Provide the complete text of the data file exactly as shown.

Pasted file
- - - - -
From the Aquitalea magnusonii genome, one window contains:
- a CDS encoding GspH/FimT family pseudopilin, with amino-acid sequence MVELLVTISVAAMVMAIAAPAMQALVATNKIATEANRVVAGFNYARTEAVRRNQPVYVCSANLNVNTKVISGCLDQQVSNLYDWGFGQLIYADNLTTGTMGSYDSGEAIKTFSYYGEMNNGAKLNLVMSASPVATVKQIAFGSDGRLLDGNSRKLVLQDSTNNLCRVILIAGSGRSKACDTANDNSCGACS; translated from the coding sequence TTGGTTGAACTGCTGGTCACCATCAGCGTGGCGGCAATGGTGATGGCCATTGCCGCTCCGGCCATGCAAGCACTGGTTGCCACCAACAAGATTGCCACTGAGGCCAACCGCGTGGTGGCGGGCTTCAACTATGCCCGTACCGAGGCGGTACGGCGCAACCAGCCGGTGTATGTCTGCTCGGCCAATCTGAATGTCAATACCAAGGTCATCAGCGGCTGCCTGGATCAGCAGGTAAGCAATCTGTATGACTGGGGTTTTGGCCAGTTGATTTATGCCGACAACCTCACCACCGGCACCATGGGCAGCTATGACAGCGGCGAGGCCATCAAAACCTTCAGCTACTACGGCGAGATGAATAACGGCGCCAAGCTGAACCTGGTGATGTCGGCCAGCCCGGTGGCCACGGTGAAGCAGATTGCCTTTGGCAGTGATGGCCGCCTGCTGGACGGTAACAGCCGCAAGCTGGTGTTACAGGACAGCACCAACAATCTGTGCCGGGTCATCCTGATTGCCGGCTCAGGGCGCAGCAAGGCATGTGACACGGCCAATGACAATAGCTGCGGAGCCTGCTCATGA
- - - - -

From the Aquitalea magnusonii genome, one window contains:
- a CDS encoding GspH/FimT family pseudopilin, with amino-acid sequence MVELLVTISVAAMVMAIAAPAMQALVATNKIATEANRVVAGFNYARTEAVRRNQPVYVCSANLNVNTKVISGCLDQQVSNLYDWGFGQLIYADNLTTGTMGSYDSGEAIKTFSYYGEMNNGAKLNLVMSASPVATVKQIAFGSDGRLLDGNSRKLVLQDSTNNLCRVILIAGSGRSKACDTANDNSCGACS; translated from the coding sequence TTGGTTGAACTGCTGGTCACCATCAGCGTGGCGGCAATGGTGATGGCCATTGCCGCTCCGGCCATGCAAGCACTGGTTGCCACCAACAAGATTGCCACTGAGGCCAACCGCGTGGTGGCGGGCTTCAACTATGCCCGTACCGAGGCGGTACGGCGCAACCAGCCGGTGTATGTCTGCTCGGCCAATCTGAATGTCAATACCAAGGTCATCAGCGGCTGCCTGGATCAGCAGGTAAGCAATCTGTATGACTGGGGTTTTGGCCAGTTGATTTATGCCGACAACCTCACCACCGGCACCATGGGCAGCTATGACAGCGGCGAGGCCATCAAAACCTTCAGCTACTACGGCGAGATGAATAACGGCGCCAAGCTGAACCTGGTGATGTCGGCCAGCCCGGTGGCCACGGTGAAGCAGATTGCCTTTGGCAGTGATGGCCGCCTGCTGGACGGTAACAGCCGCAAGCTGGTGTTACAGGACAGCACCAACAATCTGTGCCGGGTCATCCTGATTGCCGGCTCAGGGCGCAGCAAGGCATGTGACACGGCCAATGACAATAGCTGCGGAGCCTGCTCATGA